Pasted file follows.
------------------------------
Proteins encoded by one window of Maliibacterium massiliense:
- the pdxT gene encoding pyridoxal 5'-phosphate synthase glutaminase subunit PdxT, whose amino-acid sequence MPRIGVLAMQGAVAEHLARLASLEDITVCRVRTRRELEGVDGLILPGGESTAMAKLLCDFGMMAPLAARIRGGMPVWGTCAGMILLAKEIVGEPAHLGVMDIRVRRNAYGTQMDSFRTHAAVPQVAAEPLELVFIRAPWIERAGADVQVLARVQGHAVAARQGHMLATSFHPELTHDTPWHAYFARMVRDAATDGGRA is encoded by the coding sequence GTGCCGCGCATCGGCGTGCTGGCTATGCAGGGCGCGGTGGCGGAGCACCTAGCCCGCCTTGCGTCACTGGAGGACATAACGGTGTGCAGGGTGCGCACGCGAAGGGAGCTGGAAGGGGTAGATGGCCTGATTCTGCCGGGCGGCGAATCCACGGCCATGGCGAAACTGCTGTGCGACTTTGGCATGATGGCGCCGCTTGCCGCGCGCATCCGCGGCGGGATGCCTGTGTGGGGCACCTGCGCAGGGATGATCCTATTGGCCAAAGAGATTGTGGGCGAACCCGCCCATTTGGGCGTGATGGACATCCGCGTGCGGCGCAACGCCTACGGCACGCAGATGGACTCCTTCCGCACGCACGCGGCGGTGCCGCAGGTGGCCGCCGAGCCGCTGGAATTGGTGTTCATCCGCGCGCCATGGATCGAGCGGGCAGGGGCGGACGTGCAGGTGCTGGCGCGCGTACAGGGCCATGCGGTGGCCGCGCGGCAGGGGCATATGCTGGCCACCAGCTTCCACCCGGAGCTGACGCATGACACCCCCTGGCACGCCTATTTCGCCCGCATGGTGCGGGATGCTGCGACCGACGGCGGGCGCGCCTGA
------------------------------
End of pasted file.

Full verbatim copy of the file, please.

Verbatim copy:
Proteins encoded by one window of Maliibacterium massiliense:
- the pdxT gene encoding pyridoxal 5'-phosphate synthase glutaminase subunit PdxT, whose amino-acid sequence MPRIGVLAMQGAVAEHLARLASLEDITVCRVRTRRELEGVDGLILPGGESTAMAKLLCDFGMMAPLAARIRGGMPVWGTCAGMILLAKEIVGEPAHLGVMDIRVRRNAYGTQMDSFRTHAAVPQVAAEPLELVFIRAPWIERAGADVQVLARVQGHAVAARQGHMLATSFHPELTHDTPWHAYFARMVRDAATDGGRA is encoded by the coding sequence GTGCCGCGCATCGGCGTGCTGGCTATGCAGGGCGCGGTGGCGGAGCACCTAGCCCGCCTTGCGTCACTGGAGGACATAACGGTGTGCAGGGTGCGCACGCGAAGGGAGCTGGAAGGGGTAGATGGCCTGATTCTGCCGGGCGGCGAATCCACGGCCATGGCGAAACTGCTGTGCGACTTTGGCATGATGGCGCCGCTTGCCGCGCGCATCCGCGGCGGGATGCCTGTGTGGGGCACCTGCGCAGGGATGATCCTATTGGCCAAAGAGATTGTGGGCGAACCCGCCCATTTGGGCGTGATGGACATCCGCGTGCGGCGCAACGCCTACGGCACGCAGATGGACTCCTTCCGCACGCACGCGGCGGTGCCGCAGGTGGCCGCCGAGCCGCTGGAATTGGTGTTCATCCGCGCGCCATGGATCGAGCGGGCAGGGGCGGACGTGCAGGTGCTGGCGCGCGTACAGGGCCATGCGGTGGCCGCGCGGCAGGGGCATATGCTGGCCACCAGCTTCCACCCGGAGCTGACGCATGACACCCCCTGGCACGCCTATTTCGCCCGCATGGTGCGGGATGCTGCGACCGACGGCGGGCGCGCCTGA